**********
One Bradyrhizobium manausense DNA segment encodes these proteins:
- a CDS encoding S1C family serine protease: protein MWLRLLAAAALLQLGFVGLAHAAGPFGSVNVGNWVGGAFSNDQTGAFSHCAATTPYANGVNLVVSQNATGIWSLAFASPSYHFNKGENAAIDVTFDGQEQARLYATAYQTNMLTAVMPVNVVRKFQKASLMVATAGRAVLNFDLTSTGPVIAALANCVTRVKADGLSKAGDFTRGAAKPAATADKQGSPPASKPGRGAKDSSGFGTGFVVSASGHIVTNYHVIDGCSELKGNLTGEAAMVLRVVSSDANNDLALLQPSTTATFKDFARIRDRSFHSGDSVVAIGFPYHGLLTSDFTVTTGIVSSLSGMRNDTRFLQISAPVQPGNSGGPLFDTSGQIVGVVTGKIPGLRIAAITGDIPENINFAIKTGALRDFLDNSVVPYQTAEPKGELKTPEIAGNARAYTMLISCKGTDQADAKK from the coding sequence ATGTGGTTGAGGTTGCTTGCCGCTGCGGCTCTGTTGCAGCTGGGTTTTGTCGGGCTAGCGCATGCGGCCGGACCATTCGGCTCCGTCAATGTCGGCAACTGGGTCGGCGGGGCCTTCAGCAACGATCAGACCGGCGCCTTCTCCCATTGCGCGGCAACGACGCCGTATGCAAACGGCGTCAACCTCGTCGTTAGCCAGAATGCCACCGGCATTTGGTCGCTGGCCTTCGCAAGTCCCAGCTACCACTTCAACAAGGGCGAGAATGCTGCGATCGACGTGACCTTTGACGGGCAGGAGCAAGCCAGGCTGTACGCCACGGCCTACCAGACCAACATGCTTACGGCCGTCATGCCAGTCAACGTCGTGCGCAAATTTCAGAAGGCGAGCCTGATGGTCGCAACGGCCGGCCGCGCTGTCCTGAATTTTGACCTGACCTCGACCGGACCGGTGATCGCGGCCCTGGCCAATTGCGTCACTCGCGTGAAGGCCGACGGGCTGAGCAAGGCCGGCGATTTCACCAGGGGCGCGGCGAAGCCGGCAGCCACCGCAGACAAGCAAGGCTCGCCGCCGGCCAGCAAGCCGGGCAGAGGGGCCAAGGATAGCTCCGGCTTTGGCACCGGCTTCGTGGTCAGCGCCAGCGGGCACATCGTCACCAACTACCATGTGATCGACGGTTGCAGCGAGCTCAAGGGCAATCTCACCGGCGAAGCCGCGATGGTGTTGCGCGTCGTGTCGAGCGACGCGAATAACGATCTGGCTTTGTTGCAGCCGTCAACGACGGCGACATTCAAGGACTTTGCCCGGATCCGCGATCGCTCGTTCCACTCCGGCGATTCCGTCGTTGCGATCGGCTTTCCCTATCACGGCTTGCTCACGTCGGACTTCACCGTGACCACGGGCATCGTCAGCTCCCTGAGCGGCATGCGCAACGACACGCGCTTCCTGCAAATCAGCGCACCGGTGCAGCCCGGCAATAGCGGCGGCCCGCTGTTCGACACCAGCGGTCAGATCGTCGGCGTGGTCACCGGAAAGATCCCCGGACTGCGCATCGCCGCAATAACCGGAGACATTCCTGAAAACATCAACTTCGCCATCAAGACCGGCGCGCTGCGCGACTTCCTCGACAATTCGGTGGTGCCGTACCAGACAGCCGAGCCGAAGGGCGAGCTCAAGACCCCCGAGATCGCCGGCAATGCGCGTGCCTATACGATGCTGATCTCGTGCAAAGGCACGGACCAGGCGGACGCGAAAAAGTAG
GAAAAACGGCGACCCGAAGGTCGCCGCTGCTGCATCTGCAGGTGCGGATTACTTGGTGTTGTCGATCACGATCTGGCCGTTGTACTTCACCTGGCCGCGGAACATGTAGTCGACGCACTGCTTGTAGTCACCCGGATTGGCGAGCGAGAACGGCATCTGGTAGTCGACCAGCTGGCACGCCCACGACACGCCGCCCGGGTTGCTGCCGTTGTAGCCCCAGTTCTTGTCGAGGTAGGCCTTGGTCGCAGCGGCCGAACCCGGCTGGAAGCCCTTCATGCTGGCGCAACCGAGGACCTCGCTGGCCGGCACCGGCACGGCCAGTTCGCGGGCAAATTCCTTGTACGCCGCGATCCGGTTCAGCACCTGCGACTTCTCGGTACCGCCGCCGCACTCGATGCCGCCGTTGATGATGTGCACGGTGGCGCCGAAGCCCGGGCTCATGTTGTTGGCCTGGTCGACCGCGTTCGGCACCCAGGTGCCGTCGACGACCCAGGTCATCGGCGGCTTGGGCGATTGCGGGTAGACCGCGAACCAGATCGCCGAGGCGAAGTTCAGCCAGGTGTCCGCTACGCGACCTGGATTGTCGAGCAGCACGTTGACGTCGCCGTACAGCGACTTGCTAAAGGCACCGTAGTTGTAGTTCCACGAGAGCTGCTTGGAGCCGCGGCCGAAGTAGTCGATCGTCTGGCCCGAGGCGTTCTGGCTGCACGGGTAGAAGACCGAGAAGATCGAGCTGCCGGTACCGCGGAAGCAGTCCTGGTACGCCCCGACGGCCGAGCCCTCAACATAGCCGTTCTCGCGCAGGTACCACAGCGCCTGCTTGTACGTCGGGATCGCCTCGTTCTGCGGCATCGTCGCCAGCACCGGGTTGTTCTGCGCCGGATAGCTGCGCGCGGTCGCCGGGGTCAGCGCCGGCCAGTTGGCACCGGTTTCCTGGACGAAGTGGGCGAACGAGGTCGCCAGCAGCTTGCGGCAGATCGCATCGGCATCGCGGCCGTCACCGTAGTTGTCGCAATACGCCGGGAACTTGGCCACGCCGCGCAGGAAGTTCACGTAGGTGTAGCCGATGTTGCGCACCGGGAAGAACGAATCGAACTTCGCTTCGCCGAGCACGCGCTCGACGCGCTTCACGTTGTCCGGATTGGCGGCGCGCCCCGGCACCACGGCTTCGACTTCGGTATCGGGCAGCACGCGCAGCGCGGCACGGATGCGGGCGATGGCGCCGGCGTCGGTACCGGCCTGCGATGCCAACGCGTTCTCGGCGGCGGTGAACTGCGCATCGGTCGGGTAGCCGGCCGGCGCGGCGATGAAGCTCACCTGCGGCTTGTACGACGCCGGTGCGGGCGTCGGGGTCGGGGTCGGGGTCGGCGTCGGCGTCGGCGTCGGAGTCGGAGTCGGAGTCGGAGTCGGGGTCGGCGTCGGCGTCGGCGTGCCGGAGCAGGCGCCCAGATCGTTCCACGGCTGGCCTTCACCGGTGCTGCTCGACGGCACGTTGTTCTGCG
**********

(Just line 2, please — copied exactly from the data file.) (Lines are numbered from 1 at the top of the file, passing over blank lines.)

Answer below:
- a CDS encoding S1C family serine protease: protein MWLRLLAAAALLQLGFVGLAHAAGPFGSVNVGNWVGGAFSNDQTGAFSHCAATTPYANGVNLVVSQNATGIWSLAFASPSYHFNKGENAAIDVTFDGQEQARLYATAYQTNMLTAVMPVNVVRKFQKASLMVATAGRAVLNFDLTSTGPVIAALANCVTRVKADGLSKAGDFTRGAAKPAATADKQGSPPASKPGRGAKDSSGFGTGFVVSASGHIVTNYHVIDGCSELKGNLTGEAAMVLRVVSSDANNDLALLQPSTTATFKDFARIRDRSFHSGDSVVAIGFPYHGLLTSDFTVTTGIVSSLSGMRNDTRFLQISAPVQPGNSGGPLFDTSGQIVGVVTGKIPGLRIAAITGDIPENINFAIKTGALRDFLDNSVVPYQTAEPKGELKTPEIAGNARAYTMLISCKGTDQADAKK from the coding sequence ATGTGGTTGAGGTTGCTTGCCGCTGCGGCTCTGTTGCAGCTGGGTTTTGTCGGGCTAGCGCATGCGGCCGGACCATTCGGCTCCGTCAATGTCGGCAACTGGGTCGGCGGGGCCTTCAGCAACGATCAGACCGGCGCCTTCTCCCATTGCGCGGCAACGACGCCGTATGCAAACGGCGTCAACCTCGTCGTTAGCCAGAATGCCACCGGCATTTGGTCGCTGGCCTTCGCAAGTCCCAGCTACCACTTCAACAAGGGCGAGAATGCTGCGATCGACGTGACCTTTGACGGGCAGGAGCAAGCCAGGCTGTACGCCACGGCCTACCAGACCAACATGCTTACGGCCGTCATGCCAGTCAACGTCGTGCGCAAATTTCAGAAGGCGAGCCTGATGGTCGCAACGGCCGGCCGCGCTGTCCTGAATTTTGACCTGACCTCGACCGGACCGGTGATCGCGGCCCTGGCCAATTGCGTCACTCGCGTGAAGGCCGACGGGCTGAGCAAGGCCGGCGATTTCACCAGGGGCGCGGCGAAGCCGGCAGCCACCGCAGACAAGCAAGGCTCGCCGCCGGCCAGCAAGCCGGGCAGAGGGGCCAAGGATAGCTCCGGCTTTGGCACCGGCTTCGTGGTCAGCGCCAGCGGGCACATCGTCACCAACTACCATGTGATCGACGGTTGCAGCGAGCTCAAGGGCAATCTCACCGGCGAAGCCGCGATGGTGTTGCGCGTCGTGTCGAGCGACGCGAATAACGATCTGGCTTTGTTGCAGCCGTCAACGACGGCGACATTCAAGGACTTTGCCCGGATCCGCGATCGCTCGTTCCACTCCGGCGATTCCGTCGTTGCGATCGGCTTTCCCTATCACGGCTTGCTCACGTCGGACTTCACCGTGACCACGGGCATCGTCAGCTCCCTGAGCGGCATGCGCAACGACACGCGCTTCCTGCAAATCAGCGCACCGGTGCAGCCCGGCAATAGCGGCGGCCCGCTGTTCGACACCAGCGGTCAGATCGTCGGCGTGGTCACCGGAAAGATCCCCGGACTGCGCATCGCCGCAATAACCGGAGACATTCCTGAAAACATCAACTTCGCCATCAAGACCGGCGCGCTGCGCGACTTCCTCGACAATTCGGTGGTGCCGTACCAGACAGCCGAGCCGAAGGGCGAGCTCAAGACCCCCGAGATCGCCGGCAATGCGCGTGCCTATACGATGCTGATCTCGTGCAAAGGCACGGACCAGGCGGACGCGAAAAAGTAG